Rachel McAdams Brings the Quote of the Day

FP_3550321_ANG_Time_Travelers_PCall_090509 - Rachel McAdams Brings the Quote of the Day

Another reason she might not have cared much for school?

She was teased for not shaving her legs.

“My mother never put an emphasis on looks,” she says. “She let us grow up on our own timeline. She never forced any beauty regimen into my world.” (Of her unshaven legs, she says her mom had told her, “Once you start, there’s no turning back!”).

Source: Us Weekly

23 thoughts on “Rachel McAdams Brings the Quote of the Day”

  1. I think this is an amazing outlook for parents to have on their daughters when it comes to looks. I feel that many women have such a preoccupation with their bodies because of comments their parents made to them in their adolescence. I think it is much more important to raise your daughters to be intelligent, interesting, funny, independent, kind, original, and to have opinions on things other than how other girls look in bikinis! I feel that our sons are already raised this way, but little girls are, everyday, told that being pretty is the most important thing. This comment makes me like Rachel McAdams even more than I already did.

    • I completely agree. My mother never put a big emphasis on beauty, makeup or fashion and now I don’t either – I think that’s very liberating.

      Unfortunately she had a major preoccupation with weight – this means I have a really unhealthy body image.

      Sometimes I think it would just be better if girls were raised by their dads, and guys by their moms (the same sex parent always seems to pass on their insecurities/bad habits to their kids).

  2. All mothers are saying these things. Well ok, shaving is a bad idea but you can take your daughter to wax her legs, instead of leave her walk around the school like a wolf-man!
    Yes I m talking based on personal experiences…:)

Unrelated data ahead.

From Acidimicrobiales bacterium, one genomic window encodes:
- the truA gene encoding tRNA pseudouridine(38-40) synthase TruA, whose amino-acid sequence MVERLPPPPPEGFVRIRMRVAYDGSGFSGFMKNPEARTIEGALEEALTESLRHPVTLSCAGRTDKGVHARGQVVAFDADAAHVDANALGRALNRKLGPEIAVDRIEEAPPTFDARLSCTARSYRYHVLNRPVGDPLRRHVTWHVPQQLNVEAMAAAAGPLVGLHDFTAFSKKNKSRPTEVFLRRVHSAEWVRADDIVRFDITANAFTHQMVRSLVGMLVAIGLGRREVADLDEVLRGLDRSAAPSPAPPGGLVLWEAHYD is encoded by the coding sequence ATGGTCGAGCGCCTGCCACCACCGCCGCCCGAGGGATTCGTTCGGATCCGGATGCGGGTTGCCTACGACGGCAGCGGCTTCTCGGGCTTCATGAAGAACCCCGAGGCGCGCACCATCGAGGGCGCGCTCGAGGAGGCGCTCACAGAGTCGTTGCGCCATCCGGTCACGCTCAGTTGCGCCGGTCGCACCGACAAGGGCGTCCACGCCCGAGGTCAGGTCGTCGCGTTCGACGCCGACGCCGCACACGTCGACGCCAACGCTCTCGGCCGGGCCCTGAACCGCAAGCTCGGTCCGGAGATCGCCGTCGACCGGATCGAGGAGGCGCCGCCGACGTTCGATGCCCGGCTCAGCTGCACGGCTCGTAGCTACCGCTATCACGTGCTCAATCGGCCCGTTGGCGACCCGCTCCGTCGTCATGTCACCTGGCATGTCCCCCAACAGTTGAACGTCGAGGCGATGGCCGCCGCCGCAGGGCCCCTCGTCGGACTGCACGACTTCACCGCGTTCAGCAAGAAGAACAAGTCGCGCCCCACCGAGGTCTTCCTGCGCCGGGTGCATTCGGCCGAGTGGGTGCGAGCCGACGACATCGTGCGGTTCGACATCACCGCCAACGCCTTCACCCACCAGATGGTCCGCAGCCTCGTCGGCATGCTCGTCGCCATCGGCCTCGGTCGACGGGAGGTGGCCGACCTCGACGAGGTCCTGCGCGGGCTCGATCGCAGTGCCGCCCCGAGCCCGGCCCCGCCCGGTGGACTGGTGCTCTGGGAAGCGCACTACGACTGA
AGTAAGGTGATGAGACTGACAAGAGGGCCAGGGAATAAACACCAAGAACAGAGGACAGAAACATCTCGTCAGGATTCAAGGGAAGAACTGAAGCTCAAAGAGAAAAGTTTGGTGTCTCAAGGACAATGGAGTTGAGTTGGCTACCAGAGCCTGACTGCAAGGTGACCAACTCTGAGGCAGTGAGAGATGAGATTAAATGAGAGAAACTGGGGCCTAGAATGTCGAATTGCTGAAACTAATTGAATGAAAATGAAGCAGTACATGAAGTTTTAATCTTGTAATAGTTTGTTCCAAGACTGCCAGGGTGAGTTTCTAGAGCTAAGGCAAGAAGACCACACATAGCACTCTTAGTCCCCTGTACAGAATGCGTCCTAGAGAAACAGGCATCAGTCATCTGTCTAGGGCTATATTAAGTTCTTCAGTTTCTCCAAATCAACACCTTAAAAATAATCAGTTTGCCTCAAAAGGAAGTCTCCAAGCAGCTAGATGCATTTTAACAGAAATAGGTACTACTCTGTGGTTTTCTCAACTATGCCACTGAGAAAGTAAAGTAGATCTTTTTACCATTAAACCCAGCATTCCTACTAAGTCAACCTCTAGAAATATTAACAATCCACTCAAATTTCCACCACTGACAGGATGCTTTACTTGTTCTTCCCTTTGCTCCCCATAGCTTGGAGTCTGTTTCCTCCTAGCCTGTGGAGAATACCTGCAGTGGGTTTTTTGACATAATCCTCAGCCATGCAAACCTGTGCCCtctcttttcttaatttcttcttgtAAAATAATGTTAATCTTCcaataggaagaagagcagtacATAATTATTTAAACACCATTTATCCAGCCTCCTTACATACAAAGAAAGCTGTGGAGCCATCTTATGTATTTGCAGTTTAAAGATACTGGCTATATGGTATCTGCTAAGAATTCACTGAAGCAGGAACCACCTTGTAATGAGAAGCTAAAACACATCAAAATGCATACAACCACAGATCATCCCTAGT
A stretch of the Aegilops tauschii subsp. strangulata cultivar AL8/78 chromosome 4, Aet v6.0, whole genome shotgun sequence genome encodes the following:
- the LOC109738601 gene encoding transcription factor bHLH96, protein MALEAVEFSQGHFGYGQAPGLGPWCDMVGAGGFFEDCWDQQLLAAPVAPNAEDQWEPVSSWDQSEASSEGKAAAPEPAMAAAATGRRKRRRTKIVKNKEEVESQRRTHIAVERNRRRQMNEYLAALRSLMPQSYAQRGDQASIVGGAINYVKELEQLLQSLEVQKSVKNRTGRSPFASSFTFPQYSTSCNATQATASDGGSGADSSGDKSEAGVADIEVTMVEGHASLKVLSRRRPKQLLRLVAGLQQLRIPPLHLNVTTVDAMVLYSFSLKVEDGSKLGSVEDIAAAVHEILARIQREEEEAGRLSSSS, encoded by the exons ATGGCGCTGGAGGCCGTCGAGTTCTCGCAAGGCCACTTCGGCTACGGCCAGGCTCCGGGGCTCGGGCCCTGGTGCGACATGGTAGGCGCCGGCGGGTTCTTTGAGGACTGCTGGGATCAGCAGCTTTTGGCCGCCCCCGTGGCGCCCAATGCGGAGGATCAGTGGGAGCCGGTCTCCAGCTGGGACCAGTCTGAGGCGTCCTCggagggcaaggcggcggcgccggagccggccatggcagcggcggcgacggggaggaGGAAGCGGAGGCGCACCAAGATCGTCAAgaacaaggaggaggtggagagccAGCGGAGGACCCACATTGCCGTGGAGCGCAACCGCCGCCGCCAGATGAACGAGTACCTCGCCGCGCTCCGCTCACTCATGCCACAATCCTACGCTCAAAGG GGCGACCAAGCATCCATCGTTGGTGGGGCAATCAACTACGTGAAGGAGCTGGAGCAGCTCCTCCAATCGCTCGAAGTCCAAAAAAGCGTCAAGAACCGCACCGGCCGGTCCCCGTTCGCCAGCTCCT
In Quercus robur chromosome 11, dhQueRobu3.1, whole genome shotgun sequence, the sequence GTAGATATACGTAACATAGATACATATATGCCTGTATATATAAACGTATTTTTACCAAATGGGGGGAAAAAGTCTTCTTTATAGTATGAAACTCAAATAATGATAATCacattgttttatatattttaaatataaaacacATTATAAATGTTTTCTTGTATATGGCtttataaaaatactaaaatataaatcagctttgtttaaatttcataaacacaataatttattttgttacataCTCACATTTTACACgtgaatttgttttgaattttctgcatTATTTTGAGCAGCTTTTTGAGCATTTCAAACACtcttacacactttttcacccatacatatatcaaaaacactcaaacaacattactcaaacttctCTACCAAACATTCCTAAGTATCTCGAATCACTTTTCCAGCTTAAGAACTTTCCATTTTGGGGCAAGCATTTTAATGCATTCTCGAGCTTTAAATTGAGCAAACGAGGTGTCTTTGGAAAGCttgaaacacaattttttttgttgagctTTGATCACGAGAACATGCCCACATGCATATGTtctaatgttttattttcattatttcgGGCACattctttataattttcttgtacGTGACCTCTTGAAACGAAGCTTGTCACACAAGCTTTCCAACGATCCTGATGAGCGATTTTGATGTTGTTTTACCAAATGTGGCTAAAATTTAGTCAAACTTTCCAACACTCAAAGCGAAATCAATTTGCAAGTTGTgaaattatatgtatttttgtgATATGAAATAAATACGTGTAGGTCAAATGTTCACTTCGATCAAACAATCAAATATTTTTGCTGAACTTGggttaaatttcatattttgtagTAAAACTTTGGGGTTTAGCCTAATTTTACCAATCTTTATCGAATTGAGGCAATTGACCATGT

• Mothers just want their kids to enjoy being kids for a while. It takes a lot of time, stress and energy for many women to keep up an appearance.

      Most girls start shaving at 12 or even younger. I know that I want my daughter to be more concerned more important things than an irrational belief that fine blonde hair on your legs makes you look like a wolfman.

      • Well Greek girls do not have fine blonde hair. That ‘s the problem 🙂

        Also i m sure waxing never prevented anyone from being educated or better personality 🙂

        • I’m not Greek but I has similar experience. And I still don’t understand why my Mum was so against getting rid of the embarrassment on my legs 🙂

          • There is nothing embarrassing about one’s hair. For thousands of years we didn’t shave it. Nature did not make us broken.

          • haha, I know that, now 🙂 But back then, when I was about 13 and other girls were laughing at my legs I wasn’t so convinced 😛

        • I never said it did.

          dark hair is a different matter – but your comment made it said like you thought mothers should encourage an early beauty routine.

          I’m not going to stand in the way of my kids shaving their legs, I just don’t want them to feel they have to.

  3. My mom said the same thing. Then again i have such fair hair that i didn’t get mocked before i started. I wasn’t raised to value my looks over persona at all, but there were still those “don’t eat so much candy or you’re gonna be fat” -comments, niiiice. How is that of any relation to what Rachel said? IDK, but i think school time was a bit of a struggle to most girls, and maybe boys too, i wouldn’t know..

    • Rachel’s comment that “her mother never put any emphasis on looks” is what led me to write my comment. I don’t know, I think it has a lot of relevance to what she said. She wasn’t simply talking about shaving her legs, she was talking about all looks-related things in general. And school-time is hard on all children, sure… but it cannot be denied that girls are definitely more scrutinized based on outer appearances than boys.